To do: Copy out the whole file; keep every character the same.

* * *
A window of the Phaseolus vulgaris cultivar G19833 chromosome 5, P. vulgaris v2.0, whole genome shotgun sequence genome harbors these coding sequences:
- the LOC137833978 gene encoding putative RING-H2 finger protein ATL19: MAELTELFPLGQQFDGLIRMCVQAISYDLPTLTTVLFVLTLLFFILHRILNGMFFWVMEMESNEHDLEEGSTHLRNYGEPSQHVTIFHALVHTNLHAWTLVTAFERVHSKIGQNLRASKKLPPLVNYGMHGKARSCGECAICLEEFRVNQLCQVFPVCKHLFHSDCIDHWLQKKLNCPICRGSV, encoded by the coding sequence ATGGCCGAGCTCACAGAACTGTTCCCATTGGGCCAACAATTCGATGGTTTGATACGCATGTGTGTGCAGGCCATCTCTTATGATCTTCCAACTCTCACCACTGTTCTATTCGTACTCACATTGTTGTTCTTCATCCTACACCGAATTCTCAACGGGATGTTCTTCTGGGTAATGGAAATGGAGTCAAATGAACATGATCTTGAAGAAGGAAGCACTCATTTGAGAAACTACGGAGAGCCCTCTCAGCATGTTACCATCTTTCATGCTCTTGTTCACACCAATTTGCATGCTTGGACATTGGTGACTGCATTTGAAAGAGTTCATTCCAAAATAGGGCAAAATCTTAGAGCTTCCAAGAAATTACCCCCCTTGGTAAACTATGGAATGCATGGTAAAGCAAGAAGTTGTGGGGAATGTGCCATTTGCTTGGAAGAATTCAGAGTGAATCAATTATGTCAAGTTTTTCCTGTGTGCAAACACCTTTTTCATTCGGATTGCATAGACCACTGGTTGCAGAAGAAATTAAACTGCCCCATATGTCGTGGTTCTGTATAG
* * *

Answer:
A window of the Phaseolus vulgaris cultivar G19833 chromosome 5, P. vulgaris v2.0, whole genome shotgun sequence genome harbors these coding sequences:
- the LOC137833978 gene encoding putative RING-H2 finger protein ATL19: MAELTELFPLGQQFDGLIRMCVQAISYDLPTLTTVLFVLTLLFFILHRILNGMFFWVMEMESNEHDLEEGSTHLRNYGEPSQHVTIFHALVHTNLHAWTLVTAFERVHSKIGQNLRASKKLPPLVNYGMHGKARSCGECAICLEEFRVNQLCQVFPVCKHLFHSDCIDHWLQKKLNCPICRGSV, encoded by the coding sequence ATGGCCGAGCTCACAGAACTGTTCCCATTGGGCCAACAATTCGATGGTTTGATACGCATGTGTGTGCAGGCCATCTCTTATGATCTTCCAACTCTCACCACTGTTCTATTCGTACTCACATTGTTGTTCTTCATCCTACACCGAATTCTCAACGGGATGTTCTTCTGGGTAATGGAAATGGAGTCAAATGAACATGATCTTGAAGAAGGAAGCACTCATTTGAGAAACTACGGAGAGCCCTCTCAGCATGTTACCATCTTTCATGCTCTTGTTCACACCAATTTGCATGCTTGGACATTGGTGACTGCATTTGAAAGAGTTCATTCCAAAATAGGGCAAAATCTTAGAGCTTCCAAGAAATTACCCCCCTTGGTAAACTATGGAATGCATGGTAAAGCAAGAAGTTGTGGGGAATGTGCCATTTGCTTGGAAGAATTCAGAGTGAATCAATTATGTCAAGTTTTTCCTGTGTGCAAACACCTTTTTCATTCGGATTGCATAGACCACTGGTTGCAGAAGAAATTAAACTGCCCCATATGTCGTGGTTCTGTATAG